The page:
conversations about hotels, airlines providing
service to new markets and where we would
go if we had an unlimited budget.

“Then I jog over to the accounting company
Christmas party and we’re talking about
the upcoming tax regulations and what the
audit provisions are that we need to know
about for next year,” says Casto. This was shop
talk of two very different natures and Casto
knew which he preferred. “Do I want to talk
about auditing or do I want to talk about
Australia? I knew what I wanted,” he says.

And so he signed a contract with his
mother to work at Casto Travel, but since
he was unmarried at the time, he took a few
months off to travel.

“The plan was to start in London and see
how far away I could get making the least
amount of flights as I possibly could,” says
Casto. “When I ran out of money in Kenya,
I realized it was probably time for me to
head home.”

Being in Kenya low on cash meant staying
in places that charged $1 per night, $2 for
access to a communal shower. But still, Casto
says he had a wonderful time. “We enjoy
travel because of the people we meet, those
we would never come across otherwise.”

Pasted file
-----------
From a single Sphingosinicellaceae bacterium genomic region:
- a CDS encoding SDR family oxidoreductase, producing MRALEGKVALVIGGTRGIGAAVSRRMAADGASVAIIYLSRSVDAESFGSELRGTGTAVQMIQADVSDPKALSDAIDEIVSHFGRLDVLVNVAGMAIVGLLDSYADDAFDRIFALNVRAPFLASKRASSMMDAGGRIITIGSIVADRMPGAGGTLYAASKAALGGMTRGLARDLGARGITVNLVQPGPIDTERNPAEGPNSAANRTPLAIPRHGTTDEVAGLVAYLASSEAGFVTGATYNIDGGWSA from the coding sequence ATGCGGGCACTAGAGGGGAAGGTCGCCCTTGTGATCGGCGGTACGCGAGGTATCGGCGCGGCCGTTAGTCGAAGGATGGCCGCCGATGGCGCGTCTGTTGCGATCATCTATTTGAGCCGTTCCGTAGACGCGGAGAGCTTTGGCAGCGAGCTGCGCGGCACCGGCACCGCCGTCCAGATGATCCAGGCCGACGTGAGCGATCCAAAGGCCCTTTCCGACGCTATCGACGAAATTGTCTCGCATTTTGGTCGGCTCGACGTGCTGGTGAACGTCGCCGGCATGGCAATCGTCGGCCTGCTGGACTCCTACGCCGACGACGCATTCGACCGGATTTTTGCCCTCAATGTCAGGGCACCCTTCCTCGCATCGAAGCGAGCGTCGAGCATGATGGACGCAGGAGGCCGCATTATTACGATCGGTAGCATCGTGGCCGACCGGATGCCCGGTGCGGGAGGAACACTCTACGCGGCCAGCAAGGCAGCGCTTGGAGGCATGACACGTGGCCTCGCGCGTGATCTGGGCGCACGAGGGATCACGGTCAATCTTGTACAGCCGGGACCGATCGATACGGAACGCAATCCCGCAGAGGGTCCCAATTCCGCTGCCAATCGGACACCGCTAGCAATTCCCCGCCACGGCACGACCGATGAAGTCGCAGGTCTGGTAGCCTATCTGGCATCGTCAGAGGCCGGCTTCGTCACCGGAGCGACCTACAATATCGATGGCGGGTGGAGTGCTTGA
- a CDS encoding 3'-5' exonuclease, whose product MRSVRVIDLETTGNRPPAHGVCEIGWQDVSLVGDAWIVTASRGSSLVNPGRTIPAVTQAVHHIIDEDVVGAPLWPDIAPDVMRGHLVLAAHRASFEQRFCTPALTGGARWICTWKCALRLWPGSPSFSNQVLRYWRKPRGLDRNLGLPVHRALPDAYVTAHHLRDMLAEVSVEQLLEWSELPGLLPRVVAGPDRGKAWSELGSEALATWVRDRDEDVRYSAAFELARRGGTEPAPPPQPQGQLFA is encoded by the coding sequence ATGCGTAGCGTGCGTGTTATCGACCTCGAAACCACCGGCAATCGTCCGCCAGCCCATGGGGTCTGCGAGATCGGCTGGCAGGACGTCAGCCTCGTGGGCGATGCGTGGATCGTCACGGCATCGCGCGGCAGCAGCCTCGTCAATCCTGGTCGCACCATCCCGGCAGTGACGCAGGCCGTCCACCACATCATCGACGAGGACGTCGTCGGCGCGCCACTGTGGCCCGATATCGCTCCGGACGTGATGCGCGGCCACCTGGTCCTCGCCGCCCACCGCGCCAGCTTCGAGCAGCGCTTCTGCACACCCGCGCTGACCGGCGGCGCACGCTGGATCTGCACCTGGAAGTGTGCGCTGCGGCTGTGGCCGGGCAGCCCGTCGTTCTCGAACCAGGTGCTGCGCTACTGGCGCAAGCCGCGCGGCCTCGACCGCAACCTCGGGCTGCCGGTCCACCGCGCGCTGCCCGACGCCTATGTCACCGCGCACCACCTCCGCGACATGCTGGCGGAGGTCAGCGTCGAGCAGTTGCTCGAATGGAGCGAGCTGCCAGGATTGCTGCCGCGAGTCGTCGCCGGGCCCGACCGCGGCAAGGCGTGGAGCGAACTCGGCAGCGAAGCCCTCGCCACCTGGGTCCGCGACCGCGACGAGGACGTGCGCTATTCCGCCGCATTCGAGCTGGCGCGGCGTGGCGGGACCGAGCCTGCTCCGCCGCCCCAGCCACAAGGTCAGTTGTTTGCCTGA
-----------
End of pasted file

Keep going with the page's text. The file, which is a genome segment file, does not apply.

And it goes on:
Back home, he joined Casto Travel, which was growing rapidly. He started in accounting
and was immediately tasked with going
to a meeting to finalize the purchase of a new
agency. It all seemed simple enough; he just
had to sign the final documents. There was
just one problem; at the meeting, the other
agency’s attorney announced he wanted to
completely renegotiate the deal. Casto didn’t
go for it and advised his mother that they
shouldn’t proceed with the purchase. He was
worried he’d get fired immediately from his
new job, but she gave him the green light
to pull out. The deal eventually came back
together with everyone agreeing on terms;
the principals today are still with Casto. That
purchase was followed by four more acquisitions
in rapid succession, from leisure and
corporate firms to tour and meetings.

Casto recalls that first deal as a dynamic
experience. “In that moment of decision and
indecision, I was hooked,” says Casto, who
continued to learn the business by moving
around departments, filing ARC statements,
overseeing account management, finance and
corporate sales. When his uncle, Gus Vallejo,
who was also part of Casto Travel, relocated to
the Philippines to oversee the agency’s business
there, Marc Casto became CFO and COO of
the company.

Expanding that Philippines office was an
early example of “creative disruption” for the
business. Casto Travel had owned and operated
a traditional travel management company
in that market since 1996; his mother’s
family hails from the Philippines. Owning a